On senior night last week volleyball completed arguably one of their greatest victories ever as they defeated archrival Walsh University in four sets with scores of 25-20, 15-25, 26-24 and 25-22. I was there as a fan, not a sportswriter.
In fact, last week’s epic upset victory was the first Pioneer game I have gone to as a member of “Pioneer Nation” during my time at Malone.
Over the past few years, since I decided to major in journalism and write sports articles, I have gone to plenty of games as the student with a notepad and pen.
Having “school spirit” or being a fan was never truly an option for me because every time I went to a game I always reported the action for Aviso AVW.
Last Tuesday, however, was an exception because of the date of the game. Since it was on publication day it allowed me to dismiss the idea of reporting the game for that issue or the next issue because by the following Tuesday the result would be old news.
It gave me the flexibility to go to my first game as a fan and I have to admit, I forgot what it is like to be a fan for your school’s teams.
One of the first journalistic principles all writers, particularly sportswriters, learn is the value of objectivity. As journalists, we are expected to report the news to our audience for our particular perspective, whether it is good or bad.
A sportswriter is not supposed to sugarcoat a game or hammer a team for not making a play. They are to be fair and honest in their assessment and reporting of the outcome, telling all the angles of the story from their university’s perspective.
If it is bad, show why it is bad and vice versa. To do this effectively, and to namely avoid sugarcoating for the university’s teams, a sportswriter must have objectivity.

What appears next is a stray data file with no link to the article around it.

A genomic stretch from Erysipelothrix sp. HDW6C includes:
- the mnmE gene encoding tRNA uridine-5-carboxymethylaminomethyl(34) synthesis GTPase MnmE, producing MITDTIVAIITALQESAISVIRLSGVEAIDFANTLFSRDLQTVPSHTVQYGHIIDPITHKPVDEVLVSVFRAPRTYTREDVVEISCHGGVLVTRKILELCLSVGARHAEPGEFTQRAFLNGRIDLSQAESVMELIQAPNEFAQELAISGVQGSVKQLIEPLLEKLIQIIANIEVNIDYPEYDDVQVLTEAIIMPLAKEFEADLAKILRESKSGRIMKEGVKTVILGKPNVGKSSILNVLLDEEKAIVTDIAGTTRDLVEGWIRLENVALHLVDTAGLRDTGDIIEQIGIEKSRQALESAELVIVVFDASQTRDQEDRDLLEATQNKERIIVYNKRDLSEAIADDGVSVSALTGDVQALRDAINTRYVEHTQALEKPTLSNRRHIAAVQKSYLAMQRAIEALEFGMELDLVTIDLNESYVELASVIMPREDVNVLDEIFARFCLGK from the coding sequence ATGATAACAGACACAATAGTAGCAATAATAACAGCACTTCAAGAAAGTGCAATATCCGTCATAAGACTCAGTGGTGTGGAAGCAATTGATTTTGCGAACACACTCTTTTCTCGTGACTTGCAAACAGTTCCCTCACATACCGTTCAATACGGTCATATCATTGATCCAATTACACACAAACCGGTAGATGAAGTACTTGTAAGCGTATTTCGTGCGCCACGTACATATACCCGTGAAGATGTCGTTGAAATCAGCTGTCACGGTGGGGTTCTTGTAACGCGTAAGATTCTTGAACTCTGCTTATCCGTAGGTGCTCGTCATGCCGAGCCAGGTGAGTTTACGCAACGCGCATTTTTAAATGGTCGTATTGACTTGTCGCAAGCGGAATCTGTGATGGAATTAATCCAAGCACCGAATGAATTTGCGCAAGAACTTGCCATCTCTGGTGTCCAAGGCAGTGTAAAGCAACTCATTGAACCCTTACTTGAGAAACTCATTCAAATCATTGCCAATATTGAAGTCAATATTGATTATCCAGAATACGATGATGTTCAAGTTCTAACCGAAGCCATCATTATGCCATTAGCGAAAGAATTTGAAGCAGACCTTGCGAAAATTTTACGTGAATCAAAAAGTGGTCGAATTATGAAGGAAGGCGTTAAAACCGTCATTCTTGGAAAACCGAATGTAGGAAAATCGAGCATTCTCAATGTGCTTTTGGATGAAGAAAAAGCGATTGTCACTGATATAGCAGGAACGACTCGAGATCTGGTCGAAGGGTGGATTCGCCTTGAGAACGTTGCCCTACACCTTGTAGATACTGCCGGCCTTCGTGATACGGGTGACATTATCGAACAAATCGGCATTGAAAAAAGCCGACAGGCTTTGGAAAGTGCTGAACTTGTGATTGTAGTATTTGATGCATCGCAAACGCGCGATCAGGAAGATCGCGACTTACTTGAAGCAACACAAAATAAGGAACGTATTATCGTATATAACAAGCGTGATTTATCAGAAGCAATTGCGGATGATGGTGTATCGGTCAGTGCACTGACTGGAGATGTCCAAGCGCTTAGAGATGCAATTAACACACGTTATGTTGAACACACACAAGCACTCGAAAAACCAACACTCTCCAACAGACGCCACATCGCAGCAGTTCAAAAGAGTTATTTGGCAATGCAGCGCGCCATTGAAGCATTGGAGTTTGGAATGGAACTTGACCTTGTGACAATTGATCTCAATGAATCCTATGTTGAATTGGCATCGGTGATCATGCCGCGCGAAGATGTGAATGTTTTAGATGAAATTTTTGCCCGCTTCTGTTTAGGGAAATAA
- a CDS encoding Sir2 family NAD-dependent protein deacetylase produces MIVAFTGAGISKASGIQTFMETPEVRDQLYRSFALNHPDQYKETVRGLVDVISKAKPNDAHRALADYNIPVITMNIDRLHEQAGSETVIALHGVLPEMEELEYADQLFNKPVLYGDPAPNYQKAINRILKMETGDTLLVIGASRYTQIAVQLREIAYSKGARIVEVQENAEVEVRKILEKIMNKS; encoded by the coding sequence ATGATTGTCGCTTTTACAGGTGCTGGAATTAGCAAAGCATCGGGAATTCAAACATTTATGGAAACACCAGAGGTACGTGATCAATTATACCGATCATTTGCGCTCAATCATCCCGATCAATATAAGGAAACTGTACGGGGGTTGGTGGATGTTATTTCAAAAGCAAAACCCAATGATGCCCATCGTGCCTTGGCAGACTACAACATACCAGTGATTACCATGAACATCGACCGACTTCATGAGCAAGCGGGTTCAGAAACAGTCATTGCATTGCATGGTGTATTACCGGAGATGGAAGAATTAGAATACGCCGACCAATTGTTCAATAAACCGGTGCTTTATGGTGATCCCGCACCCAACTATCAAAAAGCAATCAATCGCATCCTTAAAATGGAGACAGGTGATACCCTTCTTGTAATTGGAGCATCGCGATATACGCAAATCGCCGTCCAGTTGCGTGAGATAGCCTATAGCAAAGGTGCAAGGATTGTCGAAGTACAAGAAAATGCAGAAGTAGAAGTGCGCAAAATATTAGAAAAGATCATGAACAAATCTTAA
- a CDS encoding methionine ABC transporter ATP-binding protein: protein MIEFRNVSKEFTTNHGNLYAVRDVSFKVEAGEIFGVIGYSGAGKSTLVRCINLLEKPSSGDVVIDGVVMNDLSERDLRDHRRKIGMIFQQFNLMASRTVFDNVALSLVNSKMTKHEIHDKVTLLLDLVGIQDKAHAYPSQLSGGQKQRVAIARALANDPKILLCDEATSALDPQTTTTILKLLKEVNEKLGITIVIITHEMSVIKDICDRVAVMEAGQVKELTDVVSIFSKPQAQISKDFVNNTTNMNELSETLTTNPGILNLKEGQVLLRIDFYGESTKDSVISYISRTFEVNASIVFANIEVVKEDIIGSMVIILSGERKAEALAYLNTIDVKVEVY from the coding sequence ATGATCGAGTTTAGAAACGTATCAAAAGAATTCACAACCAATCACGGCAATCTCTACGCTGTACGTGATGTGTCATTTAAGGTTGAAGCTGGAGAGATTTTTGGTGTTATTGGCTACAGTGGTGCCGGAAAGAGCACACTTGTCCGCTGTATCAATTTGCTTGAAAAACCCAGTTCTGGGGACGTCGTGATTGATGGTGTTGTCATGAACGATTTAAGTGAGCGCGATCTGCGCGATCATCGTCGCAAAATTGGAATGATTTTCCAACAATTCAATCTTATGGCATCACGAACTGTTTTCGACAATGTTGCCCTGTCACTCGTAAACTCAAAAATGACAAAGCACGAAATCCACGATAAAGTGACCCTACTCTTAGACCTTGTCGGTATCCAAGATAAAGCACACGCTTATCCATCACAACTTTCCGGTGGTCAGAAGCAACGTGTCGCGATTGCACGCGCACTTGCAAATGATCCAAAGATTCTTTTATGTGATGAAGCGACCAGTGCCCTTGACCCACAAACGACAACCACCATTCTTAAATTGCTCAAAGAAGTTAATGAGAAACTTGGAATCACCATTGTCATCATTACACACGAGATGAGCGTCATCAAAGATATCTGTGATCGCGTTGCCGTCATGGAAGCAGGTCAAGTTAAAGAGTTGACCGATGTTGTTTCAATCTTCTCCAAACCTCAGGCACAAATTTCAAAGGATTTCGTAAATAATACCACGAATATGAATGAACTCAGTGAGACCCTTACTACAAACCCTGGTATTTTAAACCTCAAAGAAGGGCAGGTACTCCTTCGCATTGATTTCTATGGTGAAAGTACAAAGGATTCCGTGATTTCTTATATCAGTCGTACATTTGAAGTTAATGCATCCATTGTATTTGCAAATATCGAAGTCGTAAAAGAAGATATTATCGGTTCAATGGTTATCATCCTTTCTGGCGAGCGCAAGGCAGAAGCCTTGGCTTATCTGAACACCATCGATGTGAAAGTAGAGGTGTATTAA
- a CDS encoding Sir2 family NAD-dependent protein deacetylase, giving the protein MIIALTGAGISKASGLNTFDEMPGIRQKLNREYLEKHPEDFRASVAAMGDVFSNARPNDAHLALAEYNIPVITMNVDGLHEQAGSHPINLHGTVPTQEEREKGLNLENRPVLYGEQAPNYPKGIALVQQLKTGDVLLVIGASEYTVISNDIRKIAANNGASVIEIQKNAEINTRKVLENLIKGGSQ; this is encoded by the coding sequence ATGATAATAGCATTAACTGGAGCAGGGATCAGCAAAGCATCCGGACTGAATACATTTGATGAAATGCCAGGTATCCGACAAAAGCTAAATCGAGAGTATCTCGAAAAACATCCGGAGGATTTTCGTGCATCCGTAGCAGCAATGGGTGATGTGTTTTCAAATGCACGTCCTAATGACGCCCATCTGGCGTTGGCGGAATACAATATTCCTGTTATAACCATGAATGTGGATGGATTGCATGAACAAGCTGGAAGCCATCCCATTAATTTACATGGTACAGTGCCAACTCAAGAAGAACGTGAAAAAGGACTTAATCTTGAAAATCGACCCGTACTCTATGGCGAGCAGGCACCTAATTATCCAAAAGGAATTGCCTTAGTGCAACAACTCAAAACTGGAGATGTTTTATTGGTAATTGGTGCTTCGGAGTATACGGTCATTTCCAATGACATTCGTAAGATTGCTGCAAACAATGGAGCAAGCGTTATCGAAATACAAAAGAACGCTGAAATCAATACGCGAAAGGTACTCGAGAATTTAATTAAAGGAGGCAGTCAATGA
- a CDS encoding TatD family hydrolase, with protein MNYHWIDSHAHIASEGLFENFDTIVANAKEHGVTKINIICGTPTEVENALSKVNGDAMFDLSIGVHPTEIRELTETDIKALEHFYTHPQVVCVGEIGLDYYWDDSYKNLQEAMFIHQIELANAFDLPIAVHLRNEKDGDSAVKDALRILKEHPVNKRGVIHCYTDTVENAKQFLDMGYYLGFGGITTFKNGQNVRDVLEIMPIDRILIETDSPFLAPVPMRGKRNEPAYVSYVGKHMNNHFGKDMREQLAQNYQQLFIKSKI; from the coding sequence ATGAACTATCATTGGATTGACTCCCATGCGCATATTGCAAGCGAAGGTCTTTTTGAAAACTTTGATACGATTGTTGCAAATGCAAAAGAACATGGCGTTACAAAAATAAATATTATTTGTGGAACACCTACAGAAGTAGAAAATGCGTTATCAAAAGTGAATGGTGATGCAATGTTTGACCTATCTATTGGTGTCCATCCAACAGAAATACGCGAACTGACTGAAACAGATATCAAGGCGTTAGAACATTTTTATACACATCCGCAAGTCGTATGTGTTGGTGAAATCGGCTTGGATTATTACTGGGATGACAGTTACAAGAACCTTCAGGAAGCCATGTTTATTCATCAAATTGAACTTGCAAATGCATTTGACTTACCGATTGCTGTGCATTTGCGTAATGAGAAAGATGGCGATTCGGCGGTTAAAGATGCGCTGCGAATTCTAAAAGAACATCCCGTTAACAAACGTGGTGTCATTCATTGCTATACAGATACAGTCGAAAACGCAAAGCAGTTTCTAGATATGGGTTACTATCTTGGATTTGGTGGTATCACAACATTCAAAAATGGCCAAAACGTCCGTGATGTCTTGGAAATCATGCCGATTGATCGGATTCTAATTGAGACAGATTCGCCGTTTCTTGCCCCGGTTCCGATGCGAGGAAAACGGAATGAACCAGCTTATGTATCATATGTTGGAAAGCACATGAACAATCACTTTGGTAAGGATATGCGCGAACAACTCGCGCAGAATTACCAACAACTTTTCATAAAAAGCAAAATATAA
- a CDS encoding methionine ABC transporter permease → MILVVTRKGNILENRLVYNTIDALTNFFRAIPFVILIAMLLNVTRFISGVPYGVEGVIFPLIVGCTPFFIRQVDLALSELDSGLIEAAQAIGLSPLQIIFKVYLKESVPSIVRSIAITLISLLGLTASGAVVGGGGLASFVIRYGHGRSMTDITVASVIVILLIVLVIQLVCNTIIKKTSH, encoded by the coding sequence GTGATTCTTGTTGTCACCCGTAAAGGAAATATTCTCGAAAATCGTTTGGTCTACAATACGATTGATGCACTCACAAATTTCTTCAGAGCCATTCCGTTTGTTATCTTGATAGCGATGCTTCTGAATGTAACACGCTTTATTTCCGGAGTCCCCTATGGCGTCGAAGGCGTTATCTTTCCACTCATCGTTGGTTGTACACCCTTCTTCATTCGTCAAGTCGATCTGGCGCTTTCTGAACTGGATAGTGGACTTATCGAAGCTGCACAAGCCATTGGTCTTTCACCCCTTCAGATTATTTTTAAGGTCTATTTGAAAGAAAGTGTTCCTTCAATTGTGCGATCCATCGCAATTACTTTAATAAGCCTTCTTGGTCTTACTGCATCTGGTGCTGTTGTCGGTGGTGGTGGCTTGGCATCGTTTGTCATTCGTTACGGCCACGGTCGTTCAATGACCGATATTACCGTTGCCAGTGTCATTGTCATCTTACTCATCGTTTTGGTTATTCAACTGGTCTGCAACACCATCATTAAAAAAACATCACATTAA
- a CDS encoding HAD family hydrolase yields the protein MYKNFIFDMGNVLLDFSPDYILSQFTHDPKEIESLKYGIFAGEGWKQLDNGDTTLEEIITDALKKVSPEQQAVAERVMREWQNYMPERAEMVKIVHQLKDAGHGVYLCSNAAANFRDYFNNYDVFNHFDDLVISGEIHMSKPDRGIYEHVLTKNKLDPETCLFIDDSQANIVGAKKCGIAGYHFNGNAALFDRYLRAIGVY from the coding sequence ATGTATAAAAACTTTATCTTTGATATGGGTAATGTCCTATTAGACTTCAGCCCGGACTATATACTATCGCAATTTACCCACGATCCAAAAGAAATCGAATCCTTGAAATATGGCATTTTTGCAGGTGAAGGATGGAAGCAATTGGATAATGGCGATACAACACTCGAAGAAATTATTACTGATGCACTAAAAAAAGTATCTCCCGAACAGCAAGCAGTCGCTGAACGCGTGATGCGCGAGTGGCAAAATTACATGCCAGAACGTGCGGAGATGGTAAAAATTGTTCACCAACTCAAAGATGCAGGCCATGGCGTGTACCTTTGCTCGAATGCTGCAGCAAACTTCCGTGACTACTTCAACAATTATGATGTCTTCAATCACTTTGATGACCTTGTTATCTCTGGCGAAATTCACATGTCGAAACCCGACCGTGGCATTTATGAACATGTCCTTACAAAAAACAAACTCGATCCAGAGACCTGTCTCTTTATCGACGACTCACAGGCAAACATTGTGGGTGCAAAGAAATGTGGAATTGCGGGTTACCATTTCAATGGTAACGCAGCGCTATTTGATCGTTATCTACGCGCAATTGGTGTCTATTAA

It is the number one goal for any good sportswriter and something taken very seriously in sports writing circles.
Actually to be rooting for your side during a game you are reporting on is the number one cardinal sin of sports reporting. It is taboo. In fact, I have heard about sportswriters getting kicked out of press boxes for rooting for the team they are covering.
Having objectivity in this business is not something to be taken lightly. Fans expect sportswriters, whom are reporting on the game, to be objective and tell them when their team was amazing or when they sucked. These reporters have a job to do and it is protocol for them to act professional and leave their figurative “pom-poms” at home.
For the last two and a half years this has been what is expected of me when I cover Pioneer teams for Aviso AVW. It is the job. So I sit at the games, usually in the press box and not in the stands, and report on the game at hand with an objective mindset. I go from being a Malone University student and fan to a reporter.
Last week, on the other hand, I finally got to reverse the roles again. I was allowed to hoot and holler and act crazy in a frenzied and packed stands of fans.
I jumped up and down, screamed my heart out, beat my hands red from clapping, partially lost my voice and sat on the edge of my seat on every serve, every point because this is what fans do.
Once again, I was able to experience being a fan and not a reporter for my school. It was different, without a doubt, and it was a certainly a change from the normal routine. It was liberating, too, because I could fist pump when senior Megan Fisher or one of the other ladies slammed a spike across the net for a kill for “our” Pioneers.
For once, I didn’t have to hold back my emotions and I didn’t have to uphold some professional integrity. I was able to not be the student with the notepad and pen; instead I was like everyone else, a fan whose heart collectively beats with its fellow fans and team.
I won’t get that same experience next Monday, though, when women’s basketball plays at home. Instead I will go back to the student with a notepad and pen, a journalist, not a fan. However, I hope I get to be a fan again before I leave Malone because sometimes, being a fan is more fun.